To match or not to match - Impedance transformation

One of the most widely used antennas with HAM's, is the simple but effective dipole.
Under normal circumstances you will have some form of balun between the dipole
and your coax, to transform from balanced antenna to unbalanced feedline.

Most new ham's use the so called "ugly balun" which consists of 8-10 turns of
your feedline coax, coiled on a form of some sort. This works as the outer
shield of the coax effectively becomes an inductor which will prevent the
commo mode current from creeping down your feedline.

BUT, and theres a big but in there (no pun intended) this "balun" is not
balanced, and will only equalize the current in one leg of the antenna.
But even more important, it will ONLY do so effectively on one frequency.

The normal way to make a "good" balun is to wind a core with a bifilar winding
about 8-10 turns, and then connect the coax to one side and the antenna
to the other. this is a valid way to do it, and will force equal current in both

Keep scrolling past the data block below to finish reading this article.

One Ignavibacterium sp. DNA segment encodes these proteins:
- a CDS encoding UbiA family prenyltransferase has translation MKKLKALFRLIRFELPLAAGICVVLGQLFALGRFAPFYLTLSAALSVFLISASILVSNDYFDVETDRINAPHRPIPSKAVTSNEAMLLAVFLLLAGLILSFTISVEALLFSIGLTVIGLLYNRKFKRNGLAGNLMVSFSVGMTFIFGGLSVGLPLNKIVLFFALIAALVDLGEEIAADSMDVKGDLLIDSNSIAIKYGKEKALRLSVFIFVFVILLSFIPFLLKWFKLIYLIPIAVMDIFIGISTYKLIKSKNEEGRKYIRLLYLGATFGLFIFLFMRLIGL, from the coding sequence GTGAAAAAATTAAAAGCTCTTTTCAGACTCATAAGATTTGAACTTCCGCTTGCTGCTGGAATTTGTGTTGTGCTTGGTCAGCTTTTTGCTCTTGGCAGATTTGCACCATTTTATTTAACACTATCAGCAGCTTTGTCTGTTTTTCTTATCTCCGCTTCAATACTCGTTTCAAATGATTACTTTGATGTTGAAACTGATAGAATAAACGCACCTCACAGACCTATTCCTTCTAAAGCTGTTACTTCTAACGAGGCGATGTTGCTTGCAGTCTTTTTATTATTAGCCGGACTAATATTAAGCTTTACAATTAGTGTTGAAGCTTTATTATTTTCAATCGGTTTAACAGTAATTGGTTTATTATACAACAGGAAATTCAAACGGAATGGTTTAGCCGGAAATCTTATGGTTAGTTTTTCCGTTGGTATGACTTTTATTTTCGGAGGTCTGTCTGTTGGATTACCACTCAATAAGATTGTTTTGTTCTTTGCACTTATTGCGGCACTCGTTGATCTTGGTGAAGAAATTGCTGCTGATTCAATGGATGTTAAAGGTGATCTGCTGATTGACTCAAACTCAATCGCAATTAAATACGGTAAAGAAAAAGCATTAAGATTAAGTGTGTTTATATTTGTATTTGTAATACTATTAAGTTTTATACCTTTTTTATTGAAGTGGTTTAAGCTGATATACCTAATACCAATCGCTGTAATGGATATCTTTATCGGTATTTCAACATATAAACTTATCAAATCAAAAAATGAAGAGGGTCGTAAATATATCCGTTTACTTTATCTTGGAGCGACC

antenna legs in a wide frequency spectrum, limited by the core material.

But theres an even better solution available.

the idea is to have a third winding which is used to de-magnetize the core
and give the balun better balance when used with a multiband dipole
like the ZS6BKW i was using at the QTH at the time of writing.

When the dipole is used at a non-resonant freq. with a tuner at the bottom
it put's alot of stress on the balun, with core loss and heat as a consequence.

This balun, wound on a T240-43 core, has an extremely wide load balance
due to the third balance winding.

it made a world of difference at my QTH on the lower bands !

Click either image, or click here to read the PDF about the topic.
if you are a dipole user, it is well worth the me on that.

DX Cluster